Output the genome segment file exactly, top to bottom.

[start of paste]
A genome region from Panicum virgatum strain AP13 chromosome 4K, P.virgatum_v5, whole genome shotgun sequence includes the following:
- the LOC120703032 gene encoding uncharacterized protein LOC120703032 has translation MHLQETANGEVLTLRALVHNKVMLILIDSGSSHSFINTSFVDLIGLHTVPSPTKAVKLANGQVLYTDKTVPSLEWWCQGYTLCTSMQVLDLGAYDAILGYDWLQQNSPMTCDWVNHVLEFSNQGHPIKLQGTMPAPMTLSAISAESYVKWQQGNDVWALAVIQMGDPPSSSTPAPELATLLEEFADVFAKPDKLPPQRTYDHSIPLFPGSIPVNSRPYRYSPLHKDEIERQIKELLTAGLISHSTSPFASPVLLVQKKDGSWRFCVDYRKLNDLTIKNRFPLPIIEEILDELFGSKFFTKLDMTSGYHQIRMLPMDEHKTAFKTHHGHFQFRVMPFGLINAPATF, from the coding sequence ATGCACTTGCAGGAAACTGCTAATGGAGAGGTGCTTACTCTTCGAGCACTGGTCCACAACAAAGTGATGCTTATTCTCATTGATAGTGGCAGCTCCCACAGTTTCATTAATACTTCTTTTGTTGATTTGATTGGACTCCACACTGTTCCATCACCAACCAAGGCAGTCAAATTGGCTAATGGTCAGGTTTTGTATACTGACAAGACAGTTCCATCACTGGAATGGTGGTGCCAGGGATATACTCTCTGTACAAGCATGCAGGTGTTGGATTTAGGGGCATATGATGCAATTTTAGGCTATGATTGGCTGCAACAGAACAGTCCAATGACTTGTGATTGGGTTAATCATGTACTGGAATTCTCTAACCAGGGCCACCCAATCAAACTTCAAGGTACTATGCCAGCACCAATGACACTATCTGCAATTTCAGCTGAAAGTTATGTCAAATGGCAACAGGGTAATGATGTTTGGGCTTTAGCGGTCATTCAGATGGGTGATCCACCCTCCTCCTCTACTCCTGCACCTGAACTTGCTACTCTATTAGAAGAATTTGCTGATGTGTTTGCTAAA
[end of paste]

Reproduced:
A genome region from Panicum virgatum strain AP13 chromosome 4K, P.virgatum_v5, whole genome shotgun sequence includes the following:
- the LOC120703032 gene encoding uncharacterized protein LOC120703032 has translation MHLQETANGEVLTLRALVHNKVMLILIDSGSSHSFINTSFVDLIGLHTVPSPTKAVKLANGQVLYTDKTVPSLEWWCQGYTLCTSMQVLDLGAYDAILGYDWLQQNSPMTCDWVNHVLEFSNQGHPIKLQGTMPAPMTLSAISAESYVKWQQGNDVWALAVIQMGDPPSSSTPAPELATLLEEFADVFAKPDKLPPQRTYDHSIPLFPGSIPVNSRPYRYSPLHKDEIERQIKELLTAGLISHSTSPFASPVLLVQKKDGSWRFCVDYRKLNDLTIKNRFPLPIIEEILDELFGSKFFTKLDMTSGYHQIRMLPMDEHKTAFKTHHGHFQFRVMPFGLINAPATF, from the coding sequence ATGCACTTGCAGGAAACTGCTAATGGAGAGGTGCTTACTCTTCGAGCACTGGTCCACAACAAAGTGATGCTTATTCTCATTGATAGTGGCAGCTCCCACAGTTTCATTAATACTTCTTTTGTTGATTTGATTGGACTCCACACTGTTCCATCACCAACCAAGGCAGTCAAATTGGCTAATGGTCAGGTTTTGTATACTGACAAGACAGTTCCATCACTGGAATGGTGGTGCCAGGGATATACTCTCTGTACAAGCATGCAGGTGTTGGATTTAGGGGCATATGATGCAATTTTAGGCTATGATTGGCTGCAACAGAACAGTCCAATGACTTGTGATTGGGTTAATCATGTACTGGAATTCTCTAACCAGGGCCACCCAATCAAACTTCAAGGTACTATGCCAGCACCAATGACACTATCTGCAATTTCAGCTGAAAGTTATGTCAAATGGCAACAGGGTAATGATGTTTGGGCTTTAGCGGTCATTCAGATGGGTGATCCACCCTCCTCCTCTACTCCTGCACCTGAACTTGCTACTCTATTAGAAGAATTTGCTGATGTGTTTGCTAAA